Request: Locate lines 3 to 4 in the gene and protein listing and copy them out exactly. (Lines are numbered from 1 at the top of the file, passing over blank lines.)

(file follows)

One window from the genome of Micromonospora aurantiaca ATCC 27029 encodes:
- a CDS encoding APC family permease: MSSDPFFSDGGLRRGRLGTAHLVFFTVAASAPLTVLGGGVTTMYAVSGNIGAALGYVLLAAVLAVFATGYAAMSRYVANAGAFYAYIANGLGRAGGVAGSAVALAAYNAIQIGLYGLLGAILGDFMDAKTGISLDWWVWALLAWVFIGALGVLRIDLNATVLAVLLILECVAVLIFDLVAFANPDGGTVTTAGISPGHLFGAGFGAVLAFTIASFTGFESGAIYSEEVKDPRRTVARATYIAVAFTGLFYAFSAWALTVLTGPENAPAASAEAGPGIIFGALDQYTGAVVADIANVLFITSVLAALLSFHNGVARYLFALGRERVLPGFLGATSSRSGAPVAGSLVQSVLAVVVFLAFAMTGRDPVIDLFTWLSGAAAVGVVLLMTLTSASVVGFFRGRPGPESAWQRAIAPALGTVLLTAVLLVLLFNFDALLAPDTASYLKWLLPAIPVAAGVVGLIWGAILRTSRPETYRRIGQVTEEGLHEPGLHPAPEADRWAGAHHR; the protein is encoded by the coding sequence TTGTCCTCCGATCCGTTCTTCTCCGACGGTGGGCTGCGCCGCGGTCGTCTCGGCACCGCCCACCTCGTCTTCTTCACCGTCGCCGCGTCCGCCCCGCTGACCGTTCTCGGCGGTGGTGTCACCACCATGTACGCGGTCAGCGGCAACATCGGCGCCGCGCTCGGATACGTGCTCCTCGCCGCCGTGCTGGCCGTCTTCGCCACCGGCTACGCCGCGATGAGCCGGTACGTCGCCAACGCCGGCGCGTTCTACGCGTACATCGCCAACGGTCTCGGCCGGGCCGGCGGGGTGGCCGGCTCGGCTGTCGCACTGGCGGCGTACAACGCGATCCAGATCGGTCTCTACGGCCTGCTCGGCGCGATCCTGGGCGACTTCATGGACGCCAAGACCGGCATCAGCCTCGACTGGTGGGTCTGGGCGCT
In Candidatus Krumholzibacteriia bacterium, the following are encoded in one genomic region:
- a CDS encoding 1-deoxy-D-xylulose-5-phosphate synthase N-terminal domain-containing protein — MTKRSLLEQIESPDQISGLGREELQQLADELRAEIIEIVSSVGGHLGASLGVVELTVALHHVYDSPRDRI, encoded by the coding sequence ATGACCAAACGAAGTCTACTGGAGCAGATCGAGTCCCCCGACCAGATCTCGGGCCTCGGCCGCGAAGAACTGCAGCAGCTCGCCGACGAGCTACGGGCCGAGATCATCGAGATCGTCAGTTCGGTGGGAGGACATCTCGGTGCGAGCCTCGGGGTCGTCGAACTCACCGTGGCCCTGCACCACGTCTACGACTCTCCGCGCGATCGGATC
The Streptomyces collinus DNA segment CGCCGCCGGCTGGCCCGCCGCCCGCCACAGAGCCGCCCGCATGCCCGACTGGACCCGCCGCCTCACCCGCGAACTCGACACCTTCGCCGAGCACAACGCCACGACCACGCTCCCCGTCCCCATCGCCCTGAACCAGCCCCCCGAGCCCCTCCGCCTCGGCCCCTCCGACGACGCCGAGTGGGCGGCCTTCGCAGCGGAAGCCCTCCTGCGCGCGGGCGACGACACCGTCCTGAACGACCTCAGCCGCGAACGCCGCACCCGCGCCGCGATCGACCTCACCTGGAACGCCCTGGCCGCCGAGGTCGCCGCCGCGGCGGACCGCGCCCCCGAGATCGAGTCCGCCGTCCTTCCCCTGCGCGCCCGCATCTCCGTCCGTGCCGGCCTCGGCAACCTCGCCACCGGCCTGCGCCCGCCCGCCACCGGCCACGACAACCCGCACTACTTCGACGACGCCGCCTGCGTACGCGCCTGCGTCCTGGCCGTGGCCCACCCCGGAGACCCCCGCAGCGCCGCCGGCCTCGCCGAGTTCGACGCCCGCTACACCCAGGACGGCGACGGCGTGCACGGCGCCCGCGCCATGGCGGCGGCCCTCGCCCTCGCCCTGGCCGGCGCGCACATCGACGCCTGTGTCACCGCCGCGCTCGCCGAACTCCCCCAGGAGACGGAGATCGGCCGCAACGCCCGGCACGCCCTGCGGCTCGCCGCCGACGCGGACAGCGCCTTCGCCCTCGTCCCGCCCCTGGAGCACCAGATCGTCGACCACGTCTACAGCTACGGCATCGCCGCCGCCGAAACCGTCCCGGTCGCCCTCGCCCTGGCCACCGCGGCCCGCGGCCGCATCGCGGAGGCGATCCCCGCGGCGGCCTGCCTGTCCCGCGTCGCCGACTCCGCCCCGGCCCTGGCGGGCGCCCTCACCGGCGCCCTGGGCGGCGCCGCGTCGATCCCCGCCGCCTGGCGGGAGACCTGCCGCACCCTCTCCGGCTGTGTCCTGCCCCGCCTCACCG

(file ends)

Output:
In Candidatus Krumholzibacteriia bacterium, the following are encoded in one genomic region:
- a CDS encoding 1-deoxy-D-xylulose-5-phosphate synthase N-terminal domain-containing protein — MTKRSLLEQIESPDQISGLGREELQQLADELRAEIIEIVSSVGGHLGASLGVVELTVALHHVYDSPRDRI, encoded by the coding sequence ATGACCAAACGAAGTCTACTGGAGCAGATCGAGTCCCCCGACCAGATCTCGGGCCTCGGCCGCGAAGAACTGCAGCAGCTCGCCGACGAGCTACGGGCCGAGATCATCGAGATCGTCAGTTCGGTGGGAGGACATCTCGGTGCGAGCCTCGGGGTCGTCGAACTCACCGTGGCCCTGCACCACGTCTACGACTCTCCGCGCGATCGGATC